When it comes to the matter of government agencies secretly working on the phenomenon known as Remote Viewing, most people will think of the CIA. That's not the case. It may come as a surprise to know that the FBI were involved, too, and as early as the mid-1950s. With that said, let's have a look at some of these other examples in which the CIA wasn't involved. It scarcely seems feasible to imagine that in the summer of 1957, a secret and lengthy FBI file was opened on a young girl and an employee of the local railway company who, elements of the FBI believed, had perfected the ability to use ESP as a tool of espionage. Just occasionally, however, truth really is stranger than fiction. One month earlier, a document titled Extra Sensory Perception was prepared by the FBI that outlined the remarkable story: "One of our agents attended a private exhibition of extra sensory perception given by Mr. William Foos, resident of Richmond, Virginia, and a high school graduate employed in a minor capacity with the C. and O. Railway. About two years ago he became interested in extra sensory perception and began experimenting with members of his family. He claims to have achieved amazing success."
In a partly blacked-out section of the document, the FBI recognized the seemingly endless applications that Foos’ talents offered the secret world of both international and domestic espionage: "Should his claims be well founded, there is no limit to the value which could accrue to the FBI – complete and undetectable access to mail, the diplomatic pouch; visual access to buildings – the possibilities are unlimited insofar as law enforcement and counter-intelligence are concerned. As fantastic as this may appear, the actuality of extra sensory perception has long been recognized – though not to the degree of perfection claimed by Mr. Foos. It is difficult to see how the Bureau can afford to not inquire into this matter more fully." And inquire into it the FBI most certainly did, as did the CIA. An additional FBI document provides additional data: "Mr. Foos explained that, in February 1957, he inadvertently discovered a method of teaching others to see through barriers. He explained that his hope and intentions were to use this discovery in teaching the blind to see through Extra Sensory Perception, and that in teaching his daughter, Margaret, how to perceive objects beyond physical barriers, he realized that this knowledge and ability had serious and dangerous implications as well as practical value in Military and/or Diplomatic operations."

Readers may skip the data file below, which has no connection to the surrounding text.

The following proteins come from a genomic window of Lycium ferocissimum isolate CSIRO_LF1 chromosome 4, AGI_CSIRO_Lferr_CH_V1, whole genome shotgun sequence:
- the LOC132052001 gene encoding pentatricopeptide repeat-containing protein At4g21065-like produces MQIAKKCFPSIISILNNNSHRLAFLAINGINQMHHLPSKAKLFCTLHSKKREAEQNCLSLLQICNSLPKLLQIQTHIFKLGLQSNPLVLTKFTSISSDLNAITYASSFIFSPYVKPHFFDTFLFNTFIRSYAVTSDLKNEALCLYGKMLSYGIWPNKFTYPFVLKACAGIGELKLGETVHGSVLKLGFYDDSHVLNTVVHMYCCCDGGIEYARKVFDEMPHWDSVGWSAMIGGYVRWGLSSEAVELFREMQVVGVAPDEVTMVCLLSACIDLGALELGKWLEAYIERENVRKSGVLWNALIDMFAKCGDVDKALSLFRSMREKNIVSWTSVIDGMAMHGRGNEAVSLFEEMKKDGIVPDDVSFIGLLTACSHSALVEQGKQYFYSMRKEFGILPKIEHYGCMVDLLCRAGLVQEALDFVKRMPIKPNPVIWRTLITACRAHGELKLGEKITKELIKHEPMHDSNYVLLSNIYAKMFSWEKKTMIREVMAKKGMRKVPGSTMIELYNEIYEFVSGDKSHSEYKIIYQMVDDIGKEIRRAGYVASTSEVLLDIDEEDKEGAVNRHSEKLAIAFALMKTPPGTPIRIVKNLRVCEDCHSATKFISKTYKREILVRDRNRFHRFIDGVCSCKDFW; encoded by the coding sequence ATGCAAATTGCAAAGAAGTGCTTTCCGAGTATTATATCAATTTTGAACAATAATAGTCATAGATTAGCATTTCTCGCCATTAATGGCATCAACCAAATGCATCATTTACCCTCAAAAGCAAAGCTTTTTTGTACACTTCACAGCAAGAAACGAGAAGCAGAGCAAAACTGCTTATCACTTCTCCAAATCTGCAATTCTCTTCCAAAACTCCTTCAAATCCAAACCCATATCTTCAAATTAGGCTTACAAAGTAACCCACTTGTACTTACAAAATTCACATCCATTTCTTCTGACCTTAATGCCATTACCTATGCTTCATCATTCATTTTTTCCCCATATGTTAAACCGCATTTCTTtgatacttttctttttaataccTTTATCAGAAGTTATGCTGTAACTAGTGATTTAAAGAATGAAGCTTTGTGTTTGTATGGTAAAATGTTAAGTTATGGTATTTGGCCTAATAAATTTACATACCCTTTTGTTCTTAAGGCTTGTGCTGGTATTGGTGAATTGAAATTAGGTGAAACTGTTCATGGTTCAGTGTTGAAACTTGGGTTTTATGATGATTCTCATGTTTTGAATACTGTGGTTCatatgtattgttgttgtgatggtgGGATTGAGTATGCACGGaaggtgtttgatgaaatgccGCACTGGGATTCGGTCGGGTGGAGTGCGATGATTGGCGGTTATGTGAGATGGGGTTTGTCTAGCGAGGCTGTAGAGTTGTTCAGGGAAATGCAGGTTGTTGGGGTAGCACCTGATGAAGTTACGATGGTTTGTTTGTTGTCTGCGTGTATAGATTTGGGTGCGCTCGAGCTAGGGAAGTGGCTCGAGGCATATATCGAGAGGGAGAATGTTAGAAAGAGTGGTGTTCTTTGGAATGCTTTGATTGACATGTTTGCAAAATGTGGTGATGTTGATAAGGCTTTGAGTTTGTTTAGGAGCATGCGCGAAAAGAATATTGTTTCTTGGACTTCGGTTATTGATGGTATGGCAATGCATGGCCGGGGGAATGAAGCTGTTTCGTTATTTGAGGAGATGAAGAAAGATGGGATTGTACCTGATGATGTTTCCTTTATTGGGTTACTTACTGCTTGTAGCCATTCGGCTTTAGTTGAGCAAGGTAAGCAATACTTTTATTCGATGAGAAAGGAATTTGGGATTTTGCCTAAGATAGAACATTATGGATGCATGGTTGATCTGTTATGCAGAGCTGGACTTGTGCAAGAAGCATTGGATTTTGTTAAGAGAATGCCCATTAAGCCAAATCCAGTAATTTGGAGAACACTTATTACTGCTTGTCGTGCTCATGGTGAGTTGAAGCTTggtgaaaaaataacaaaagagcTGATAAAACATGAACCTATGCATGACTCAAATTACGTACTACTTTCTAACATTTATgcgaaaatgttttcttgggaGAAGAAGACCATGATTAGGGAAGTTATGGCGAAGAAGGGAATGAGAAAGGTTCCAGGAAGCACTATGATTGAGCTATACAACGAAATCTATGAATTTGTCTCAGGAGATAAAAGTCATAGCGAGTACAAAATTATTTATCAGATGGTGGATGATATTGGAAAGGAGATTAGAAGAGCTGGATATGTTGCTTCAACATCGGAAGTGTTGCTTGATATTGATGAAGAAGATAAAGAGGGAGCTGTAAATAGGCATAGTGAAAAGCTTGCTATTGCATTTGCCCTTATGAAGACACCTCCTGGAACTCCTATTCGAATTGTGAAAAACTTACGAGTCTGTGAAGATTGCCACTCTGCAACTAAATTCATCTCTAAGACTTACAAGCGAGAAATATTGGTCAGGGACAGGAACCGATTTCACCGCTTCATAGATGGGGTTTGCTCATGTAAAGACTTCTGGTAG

The FBI continued: "Mr. Foos had Margaret seated at a card table and requested an observer to blindfold her. Two cotton pads were placed over her eyes and held in place with a dark elastic band that fastened behind the head. So blindfolded, Margaret demonstrated ability to read, distinguish colors, locate verses in the Bible, and trace handwriting." Very impressive; however, things took a downward turn when the FBI was informed by the CIA that 'Foos has insisted on using a particular type of blindfold which raises a question regarding the possibility that Foos is using a blindfold material which permits his daughter to have a considerable area of vision through a tiny aperture in the blindfold cloth.' As a result, the FBI started looking closer into the possibility that there was deception at work. A further document stated: